The African Commission of Human and People’s Rights has called on the Nigerian government to conduct immediate, independent and impartial investigations into all the reported cases of police brutality in Nigeria.
The commission through its Country Rapporteur for the Federal Republic of Nigeria, Commissioner Solomon Ayele Dersso, and the Special Rapporteur on Prisons, Conditions of Detention and Policing in Africa, Commissioner Maria Teresa Manuela, made the call following the expression of public outrage about the human rights violations by operatives of the Special Anti-Robbery Squad (SARS) of the Nigerian Police Force.
In a statement issued in response to the ongoing #EndSARS protest, the commission noted that though the Nigeria government has announced the dissolution of SARS, it is concerned that there has been lack of real reforms which has led to continuous violation of human rights overtime.
“The commission welcomes the announcement of the Government of Nigeria to dissolve of the SARS, which creates the basis for taking the necessary measures to address the human rights violations by SARS that triggered the protests and the calls for ending SARS.
“In this respect, the Commission expresses its concern about the alleged human rights violations committed by this unit including harassment, unlawful arrests, torture and extra-judicial killings.
“The Commission is further concerned that while this is not the first time that steps have been initiated to disband or reorganise the SARS there has been a distinct lack of real reform, resulting in continued impunity for human rights violations and a perpetuation of patterns of abuse.”
The commission thereafter urged the federal government to “immediately halt the use by police of live ammunition in responses to the ongoing protests and ensure that that policing of these assemblies is undertaken in compliance with the principles of minimum use of force as a last resort measure to avert imminent danger to life, as well as necessity, precaution and proportionality.
“Ensure the conduct of timely, independent, impartial and inclusive investigations into both the reported excessive use of force that led to loss of lives in the context of the recent protests and all reports of violations committed by the SARS and ensure that perpetrators are held accountable.”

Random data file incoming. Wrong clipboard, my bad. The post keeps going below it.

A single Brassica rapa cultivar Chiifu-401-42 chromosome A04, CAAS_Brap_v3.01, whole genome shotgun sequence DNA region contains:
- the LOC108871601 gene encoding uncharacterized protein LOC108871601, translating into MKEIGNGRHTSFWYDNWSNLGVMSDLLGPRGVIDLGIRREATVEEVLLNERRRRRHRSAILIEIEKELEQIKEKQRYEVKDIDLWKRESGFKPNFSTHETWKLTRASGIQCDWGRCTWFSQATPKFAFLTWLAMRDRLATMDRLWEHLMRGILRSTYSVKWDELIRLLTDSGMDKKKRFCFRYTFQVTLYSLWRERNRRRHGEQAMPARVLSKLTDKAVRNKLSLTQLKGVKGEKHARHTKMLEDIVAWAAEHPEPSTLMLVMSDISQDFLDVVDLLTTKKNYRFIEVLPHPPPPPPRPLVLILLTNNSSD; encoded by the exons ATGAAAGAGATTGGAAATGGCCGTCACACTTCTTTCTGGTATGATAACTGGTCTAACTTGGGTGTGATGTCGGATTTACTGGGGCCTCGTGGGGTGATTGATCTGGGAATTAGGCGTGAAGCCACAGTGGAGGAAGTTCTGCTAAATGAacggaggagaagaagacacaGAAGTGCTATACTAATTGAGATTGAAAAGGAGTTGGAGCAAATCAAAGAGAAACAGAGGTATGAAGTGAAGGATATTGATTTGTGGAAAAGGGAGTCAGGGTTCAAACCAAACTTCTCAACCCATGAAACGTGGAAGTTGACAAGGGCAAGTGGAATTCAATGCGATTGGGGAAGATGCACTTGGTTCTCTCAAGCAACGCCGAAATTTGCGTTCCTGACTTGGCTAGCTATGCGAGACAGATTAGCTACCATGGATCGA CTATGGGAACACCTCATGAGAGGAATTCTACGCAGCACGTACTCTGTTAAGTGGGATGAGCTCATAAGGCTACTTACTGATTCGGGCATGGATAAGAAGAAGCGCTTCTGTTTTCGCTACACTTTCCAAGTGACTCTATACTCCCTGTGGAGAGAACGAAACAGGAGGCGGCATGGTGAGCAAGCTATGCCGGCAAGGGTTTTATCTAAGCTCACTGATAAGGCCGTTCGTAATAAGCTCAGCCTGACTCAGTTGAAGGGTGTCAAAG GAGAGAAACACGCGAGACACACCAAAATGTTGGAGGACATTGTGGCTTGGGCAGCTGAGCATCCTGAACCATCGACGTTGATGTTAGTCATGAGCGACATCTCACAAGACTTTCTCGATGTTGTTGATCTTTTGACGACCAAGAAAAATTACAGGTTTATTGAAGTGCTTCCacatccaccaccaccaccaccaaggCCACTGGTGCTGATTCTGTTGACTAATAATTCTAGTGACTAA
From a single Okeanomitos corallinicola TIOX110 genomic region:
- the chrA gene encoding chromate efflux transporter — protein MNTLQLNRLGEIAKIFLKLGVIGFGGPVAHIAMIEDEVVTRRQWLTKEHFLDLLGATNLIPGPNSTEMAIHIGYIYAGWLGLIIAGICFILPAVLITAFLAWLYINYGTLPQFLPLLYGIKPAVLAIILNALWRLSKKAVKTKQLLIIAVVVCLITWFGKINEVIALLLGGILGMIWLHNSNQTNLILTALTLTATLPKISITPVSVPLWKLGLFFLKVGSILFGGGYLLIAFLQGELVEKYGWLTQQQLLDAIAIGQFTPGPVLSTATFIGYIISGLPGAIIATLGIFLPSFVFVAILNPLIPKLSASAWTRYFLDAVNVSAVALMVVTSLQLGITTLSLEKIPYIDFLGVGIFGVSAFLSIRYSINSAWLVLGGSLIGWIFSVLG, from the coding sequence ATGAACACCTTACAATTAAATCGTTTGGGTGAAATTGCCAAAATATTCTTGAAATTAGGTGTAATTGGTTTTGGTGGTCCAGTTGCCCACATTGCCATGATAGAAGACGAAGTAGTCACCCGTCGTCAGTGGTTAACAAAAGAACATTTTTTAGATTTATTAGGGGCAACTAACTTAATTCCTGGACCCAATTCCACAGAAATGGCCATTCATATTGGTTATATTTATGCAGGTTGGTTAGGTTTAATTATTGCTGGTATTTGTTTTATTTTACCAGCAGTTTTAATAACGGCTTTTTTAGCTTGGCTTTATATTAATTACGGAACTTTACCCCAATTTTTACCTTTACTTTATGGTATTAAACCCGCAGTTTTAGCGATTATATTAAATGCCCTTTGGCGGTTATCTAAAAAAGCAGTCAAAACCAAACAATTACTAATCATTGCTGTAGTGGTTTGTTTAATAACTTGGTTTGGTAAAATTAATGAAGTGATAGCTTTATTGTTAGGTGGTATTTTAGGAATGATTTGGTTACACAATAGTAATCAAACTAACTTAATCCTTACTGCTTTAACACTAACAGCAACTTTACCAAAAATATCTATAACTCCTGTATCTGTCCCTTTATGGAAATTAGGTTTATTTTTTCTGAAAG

The commission also called for the compensation for those whose rights have been violated by SARS operatives.
“Avail those whose rights have been violated by members of law enforcement institutions with unhindered access to remedies, including reparations and compensation, and legal assistance to indigent victims.
“Put suspected members of the SARS on special leave for the duration of the investigations and institute the vetting of all other members of SARS before their integration into other police units.
“Take measures for the establishment of an independent police oversight, investigation and accountability mechanism, applicable to all police and security structures at both Federal and State levels and put in place effective and well-funded structures for reporting of police abuse and misconduct by victims and citizens.”
The commission also advised that the federal government should, “initiate comprehensive reform to address the serious gaps in the policies, laws, regulations and guidelines regulating the conduct of law enforcement institutions, including in terms of the use of force, in the doctrine and training of members of law enforcement institutions and in the mechanisms for monitoring and investigating the conduct of law enforcement institutions for their compliance with human rights principles and standards.
“The African Commission avails itself to accompany Nigeria in its effort to ensure compliance with the standards of the African Charter, on the basis of the foregoing, by its law enforcement institutions,” it added.